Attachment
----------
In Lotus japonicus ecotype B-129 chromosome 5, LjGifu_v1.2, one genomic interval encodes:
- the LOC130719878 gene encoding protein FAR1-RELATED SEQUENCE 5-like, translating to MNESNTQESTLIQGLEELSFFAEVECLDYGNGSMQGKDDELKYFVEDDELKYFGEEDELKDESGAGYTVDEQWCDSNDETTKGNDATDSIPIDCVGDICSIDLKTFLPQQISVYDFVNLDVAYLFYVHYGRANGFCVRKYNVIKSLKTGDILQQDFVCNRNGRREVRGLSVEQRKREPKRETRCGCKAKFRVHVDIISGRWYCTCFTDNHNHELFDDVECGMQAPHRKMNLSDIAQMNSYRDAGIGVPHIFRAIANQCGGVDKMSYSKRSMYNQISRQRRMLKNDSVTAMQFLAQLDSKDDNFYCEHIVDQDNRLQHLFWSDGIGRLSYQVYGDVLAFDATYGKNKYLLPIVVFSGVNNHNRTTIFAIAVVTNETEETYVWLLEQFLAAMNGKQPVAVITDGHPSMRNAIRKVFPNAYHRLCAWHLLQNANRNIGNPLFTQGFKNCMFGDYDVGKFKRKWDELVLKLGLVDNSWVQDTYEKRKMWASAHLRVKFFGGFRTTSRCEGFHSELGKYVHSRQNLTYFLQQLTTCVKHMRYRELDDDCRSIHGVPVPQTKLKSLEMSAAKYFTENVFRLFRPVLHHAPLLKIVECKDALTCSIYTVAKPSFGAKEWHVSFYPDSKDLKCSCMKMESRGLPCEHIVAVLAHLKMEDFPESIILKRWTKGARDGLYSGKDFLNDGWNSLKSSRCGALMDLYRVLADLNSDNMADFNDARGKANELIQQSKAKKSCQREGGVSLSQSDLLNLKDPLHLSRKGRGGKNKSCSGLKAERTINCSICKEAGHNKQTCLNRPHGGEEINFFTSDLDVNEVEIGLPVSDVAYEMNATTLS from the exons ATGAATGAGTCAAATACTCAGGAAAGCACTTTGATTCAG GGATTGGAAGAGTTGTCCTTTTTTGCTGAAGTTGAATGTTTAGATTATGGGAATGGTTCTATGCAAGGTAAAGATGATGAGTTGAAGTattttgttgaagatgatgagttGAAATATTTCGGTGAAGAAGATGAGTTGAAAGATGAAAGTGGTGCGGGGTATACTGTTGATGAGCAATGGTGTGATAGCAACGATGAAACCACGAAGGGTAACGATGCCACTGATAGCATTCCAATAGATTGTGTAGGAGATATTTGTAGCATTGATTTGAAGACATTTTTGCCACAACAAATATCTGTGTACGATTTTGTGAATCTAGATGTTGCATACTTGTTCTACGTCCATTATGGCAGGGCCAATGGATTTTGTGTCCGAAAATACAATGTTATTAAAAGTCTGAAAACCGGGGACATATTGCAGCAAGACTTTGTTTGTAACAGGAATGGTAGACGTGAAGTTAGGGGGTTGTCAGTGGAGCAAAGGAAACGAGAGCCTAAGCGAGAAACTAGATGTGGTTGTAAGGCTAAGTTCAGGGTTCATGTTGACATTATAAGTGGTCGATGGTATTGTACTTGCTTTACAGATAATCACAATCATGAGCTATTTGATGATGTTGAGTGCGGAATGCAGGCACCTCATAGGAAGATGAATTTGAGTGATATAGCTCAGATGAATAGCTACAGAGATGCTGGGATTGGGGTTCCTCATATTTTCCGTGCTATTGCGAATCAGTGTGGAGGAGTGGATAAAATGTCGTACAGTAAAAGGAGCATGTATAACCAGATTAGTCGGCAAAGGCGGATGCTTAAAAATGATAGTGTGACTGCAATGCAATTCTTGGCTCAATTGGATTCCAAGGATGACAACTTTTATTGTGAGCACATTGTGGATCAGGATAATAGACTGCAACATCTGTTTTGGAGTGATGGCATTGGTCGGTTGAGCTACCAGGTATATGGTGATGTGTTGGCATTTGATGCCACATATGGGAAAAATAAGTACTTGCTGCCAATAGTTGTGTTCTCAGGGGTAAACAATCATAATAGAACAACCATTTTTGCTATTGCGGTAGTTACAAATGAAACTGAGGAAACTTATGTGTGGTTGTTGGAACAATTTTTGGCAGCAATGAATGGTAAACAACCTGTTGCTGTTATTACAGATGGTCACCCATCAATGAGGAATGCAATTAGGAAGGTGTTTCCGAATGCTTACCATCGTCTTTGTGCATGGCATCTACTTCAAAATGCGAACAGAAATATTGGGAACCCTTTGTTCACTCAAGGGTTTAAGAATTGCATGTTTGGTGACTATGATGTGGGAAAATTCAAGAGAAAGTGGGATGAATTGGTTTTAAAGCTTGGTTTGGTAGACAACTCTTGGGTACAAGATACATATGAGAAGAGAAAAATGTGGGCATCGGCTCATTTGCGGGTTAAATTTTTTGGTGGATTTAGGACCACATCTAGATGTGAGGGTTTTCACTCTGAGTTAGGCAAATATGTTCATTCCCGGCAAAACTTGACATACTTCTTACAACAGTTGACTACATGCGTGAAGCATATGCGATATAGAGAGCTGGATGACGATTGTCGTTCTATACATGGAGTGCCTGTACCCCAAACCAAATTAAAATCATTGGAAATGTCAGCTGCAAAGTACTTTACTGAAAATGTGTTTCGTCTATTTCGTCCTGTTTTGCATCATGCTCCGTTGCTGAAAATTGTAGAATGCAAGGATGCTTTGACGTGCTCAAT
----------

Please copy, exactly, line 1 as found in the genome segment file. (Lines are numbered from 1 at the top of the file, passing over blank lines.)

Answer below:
In Lotus japonicus ecotype B-129 chromosome 5, LjGifu_v1.2, one genomic interval encodes: